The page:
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Dublin: 14 °C Thursday 31 July, 2014

Limerick mayor launches art installation for murdered rugby player

Cllr Maria Byrne unveils the ‘Pitch for Shane’ art installation, which will feature 10,000 terracotta miniature figurines.

Schoolchildren contribute terracotta figurines to the Pitch for Shane project, in front of a portrait of the murdered rugby player.
Schoolchildren contribute terracotta figurines to the Pitch for Shane project, in front of a portrait of the murdered rugby player.
Image: Pitch for Shane

THE MAYOR OF LIMERICK has launched a plan for an art installation in memory of a murdered rugby player, which will include 10,000 miniature figurines representing sports fans.

The Pitch for Shane project, launched by Cllr Maria Byrne yesterday, will see members of the public make 10,000 figures which will then be used to create a “metaphorical pitch” in memory of Shane Geoghegan, the captain of the local Garryowen team who was killed in a case of mistaken identity in 2008.

The project is being led by Geoghegan’s aunt Margaret Walsh, who herself is a ceramicist. About 4,000 of the figures have already been created – some contributed by celebrated ceramists at a festival in Kilkenny last year, while Taoiseach Enda Kenny also contributed one during a stop in Limerick while campaigning there for the general election.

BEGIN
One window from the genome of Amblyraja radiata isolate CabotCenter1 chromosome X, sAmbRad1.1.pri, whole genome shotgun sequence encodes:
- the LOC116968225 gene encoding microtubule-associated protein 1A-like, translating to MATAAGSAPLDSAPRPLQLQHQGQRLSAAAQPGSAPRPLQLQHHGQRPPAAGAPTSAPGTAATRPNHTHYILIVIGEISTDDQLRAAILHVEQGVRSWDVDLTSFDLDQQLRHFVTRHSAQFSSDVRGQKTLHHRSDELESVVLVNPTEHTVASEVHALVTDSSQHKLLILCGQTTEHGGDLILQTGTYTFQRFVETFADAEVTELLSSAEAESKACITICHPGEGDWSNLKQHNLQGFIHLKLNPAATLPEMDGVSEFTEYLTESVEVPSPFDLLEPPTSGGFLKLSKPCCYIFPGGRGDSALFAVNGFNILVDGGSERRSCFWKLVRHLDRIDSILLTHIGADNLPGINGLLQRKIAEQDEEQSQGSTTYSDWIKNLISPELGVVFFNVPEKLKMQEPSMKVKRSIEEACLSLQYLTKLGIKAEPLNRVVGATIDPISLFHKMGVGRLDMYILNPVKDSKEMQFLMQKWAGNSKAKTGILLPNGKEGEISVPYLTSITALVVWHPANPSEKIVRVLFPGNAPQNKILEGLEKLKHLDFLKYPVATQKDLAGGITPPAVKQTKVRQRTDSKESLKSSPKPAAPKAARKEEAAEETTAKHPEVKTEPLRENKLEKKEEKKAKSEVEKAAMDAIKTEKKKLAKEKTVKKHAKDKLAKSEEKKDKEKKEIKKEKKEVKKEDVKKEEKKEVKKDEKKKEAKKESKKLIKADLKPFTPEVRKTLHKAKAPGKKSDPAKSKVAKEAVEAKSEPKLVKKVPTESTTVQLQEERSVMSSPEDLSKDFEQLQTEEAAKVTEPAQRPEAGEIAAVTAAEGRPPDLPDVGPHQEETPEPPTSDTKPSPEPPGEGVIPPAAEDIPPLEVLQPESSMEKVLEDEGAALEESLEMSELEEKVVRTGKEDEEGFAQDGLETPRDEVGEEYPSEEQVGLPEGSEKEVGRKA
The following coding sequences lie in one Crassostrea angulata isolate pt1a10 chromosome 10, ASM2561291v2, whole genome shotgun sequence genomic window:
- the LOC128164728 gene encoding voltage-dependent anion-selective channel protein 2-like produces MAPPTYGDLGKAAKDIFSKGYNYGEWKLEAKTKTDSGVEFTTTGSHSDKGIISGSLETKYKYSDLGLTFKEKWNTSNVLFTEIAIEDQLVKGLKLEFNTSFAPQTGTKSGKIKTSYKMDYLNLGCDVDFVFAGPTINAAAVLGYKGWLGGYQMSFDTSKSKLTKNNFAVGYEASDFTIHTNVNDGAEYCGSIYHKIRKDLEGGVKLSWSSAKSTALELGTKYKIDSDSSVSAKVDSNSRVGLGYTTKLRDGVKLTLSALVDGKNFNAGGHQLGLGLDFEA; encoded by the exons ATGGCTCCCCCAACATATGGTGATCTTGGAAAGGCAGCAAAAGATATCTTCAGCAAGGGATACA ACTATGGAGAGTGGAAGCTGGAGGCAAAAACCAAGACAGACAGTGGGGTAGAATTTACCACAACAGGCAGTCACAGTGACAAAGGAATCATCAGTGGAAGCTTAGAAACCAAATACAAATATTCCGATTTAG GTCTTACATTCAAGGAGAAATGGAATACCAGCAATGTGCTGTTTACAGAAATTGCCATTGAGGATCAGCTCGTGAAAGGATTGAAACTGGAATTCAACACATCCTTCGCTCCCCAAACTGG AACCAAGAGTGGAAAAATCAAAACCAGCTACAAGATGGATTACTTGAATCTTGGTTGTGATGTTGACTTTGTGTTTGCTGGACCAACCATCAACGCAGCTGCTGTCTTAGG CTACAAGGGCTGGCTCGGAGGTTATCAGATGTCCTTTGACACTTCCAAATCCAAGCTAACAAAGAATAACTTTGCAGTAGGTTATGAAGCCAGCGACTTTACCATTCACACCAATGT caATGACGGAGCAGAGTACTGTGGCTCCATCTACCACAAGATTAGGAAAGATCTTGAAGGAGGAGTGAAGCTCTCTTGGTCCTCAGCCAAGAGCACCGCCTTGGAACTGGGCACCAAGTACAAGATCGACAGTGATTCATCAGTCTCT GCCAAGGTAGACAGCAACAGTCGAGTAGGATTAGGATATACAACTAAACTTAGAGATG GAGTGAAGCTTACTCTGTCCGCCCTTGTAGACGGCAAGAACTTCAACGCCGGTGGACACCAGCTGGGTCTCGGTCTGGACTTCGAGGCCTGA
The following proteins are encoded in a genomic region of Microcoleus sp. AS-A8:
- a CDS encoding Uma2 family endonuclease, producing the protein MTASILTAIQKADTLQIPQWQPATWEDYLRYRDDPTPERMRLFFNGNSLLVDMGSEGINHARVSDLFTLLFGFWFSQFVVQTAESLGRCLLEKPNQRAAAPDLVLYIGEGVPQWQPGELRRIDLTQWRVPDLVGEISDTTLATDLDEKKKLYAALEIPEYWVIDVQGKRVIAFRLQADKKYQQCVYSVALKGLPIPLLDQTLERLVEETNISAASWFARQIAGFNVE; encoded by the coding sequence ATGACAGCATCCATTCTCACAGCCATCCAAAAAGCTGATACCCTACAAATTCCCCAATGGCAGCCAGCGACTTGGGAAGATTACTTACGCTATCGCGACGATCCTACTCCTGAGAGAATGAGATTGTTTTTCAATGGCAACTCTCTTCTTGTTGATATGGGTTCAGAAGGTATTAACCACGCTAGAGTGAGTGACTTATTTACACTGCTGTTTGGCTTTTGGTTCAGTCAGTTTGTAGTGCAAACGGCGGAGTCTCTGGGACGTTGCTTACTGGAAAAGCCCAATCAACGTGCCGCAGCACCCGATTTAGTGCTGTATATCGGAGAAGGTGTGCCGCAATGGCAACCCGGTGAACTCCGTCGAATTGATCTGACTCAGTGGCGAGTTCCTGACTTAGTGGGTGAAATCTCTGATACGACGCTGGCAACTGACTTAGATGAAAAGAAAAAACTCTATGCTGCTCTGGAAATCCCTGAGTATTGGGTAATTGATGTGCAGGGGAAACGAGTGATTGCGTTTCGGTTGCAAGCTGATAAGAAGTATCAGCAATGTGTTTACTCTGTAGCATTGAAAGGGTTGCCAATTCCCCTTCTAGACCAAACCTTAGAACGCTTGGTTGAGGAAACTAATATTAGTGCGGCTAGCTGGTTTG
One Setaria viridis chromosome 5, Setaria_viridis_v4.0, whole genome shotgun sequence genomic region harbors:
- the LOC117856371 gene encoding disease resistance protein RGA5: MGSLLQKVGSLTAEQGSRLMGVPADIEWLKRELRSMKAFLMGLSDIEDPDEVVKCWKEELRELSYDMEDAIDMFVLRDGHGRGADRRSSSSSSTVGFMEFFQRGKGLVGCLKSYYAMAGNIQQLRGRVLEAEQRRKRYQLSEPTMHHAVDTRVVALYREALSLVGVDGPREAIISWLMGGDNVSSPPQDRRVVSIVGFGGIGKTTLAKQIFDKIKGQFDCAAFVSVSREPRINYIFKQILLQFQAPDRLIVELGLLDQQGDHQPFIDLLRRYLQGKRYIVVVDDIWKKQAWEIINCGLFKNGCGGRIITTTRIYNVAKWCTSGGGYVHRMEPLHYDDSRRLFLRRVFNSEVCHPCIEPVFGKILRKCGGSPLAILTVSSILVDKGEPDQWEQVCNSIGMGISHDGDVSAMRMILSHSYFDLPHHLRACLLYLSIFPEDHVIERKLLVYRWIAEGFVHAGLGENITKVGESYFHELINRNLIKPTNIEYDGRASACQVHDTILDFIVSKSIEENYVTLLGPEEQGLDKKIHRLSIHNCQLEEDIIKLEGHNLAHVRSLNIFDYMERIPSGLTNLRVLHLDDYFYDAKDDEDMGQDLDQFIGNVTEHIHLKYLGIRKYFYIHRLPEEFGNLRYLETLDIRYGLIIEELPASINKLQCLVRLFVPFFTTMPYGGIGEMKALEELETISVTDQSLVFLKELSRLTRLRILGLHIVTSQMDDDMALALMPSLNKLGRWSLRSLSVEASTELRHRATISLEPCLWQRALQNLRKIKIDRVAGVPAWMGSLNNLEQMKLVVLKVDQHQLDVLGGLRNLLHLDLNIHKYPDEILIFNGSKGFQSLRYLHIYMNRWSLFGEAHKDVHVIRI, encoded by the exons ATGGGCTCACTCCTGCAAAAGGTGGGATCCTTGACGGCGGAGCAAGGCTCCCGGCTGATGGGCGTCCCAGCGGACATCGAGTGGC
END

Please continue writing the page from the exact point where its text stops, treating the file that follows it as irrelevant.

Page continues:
Walsh said she had been inspired by the Terracotta Army, and that she thought the idea was particularly fitting given that 2011 was not only the Year of Crafts and and the European Year of the Volunteer, but also because Limerick is the European Capital of Sport in 2011 too.

“I thought it was a fitting thing… that all the things were in line to try and put something together, not just for Shane but for all the innocent victims of violence.

“My passion is ceramics, and I felt that I could do something that would help people to get involved without feeling under threat in some way.”

The installation is set for completion by November 9 of this year, to mark the third anniversary of Geoghegan’s death, which Walsh described as “our 9-11″. It had been in planning for a number of months, but had to be delayed due to an ongoing criminal case relating to Shane’s death.

Figures can be made at the Milk Market in Limerick city every Saturday morning, and at the Continental Market on Michael Street in the city this weekend.

It is intended to display the exhibition at the Istabraq Hall in the Limerick City Council premises on Merchant’s Quay for around six weeks once it is completed.

Limerick mayor launches art installation for murdered rugby player
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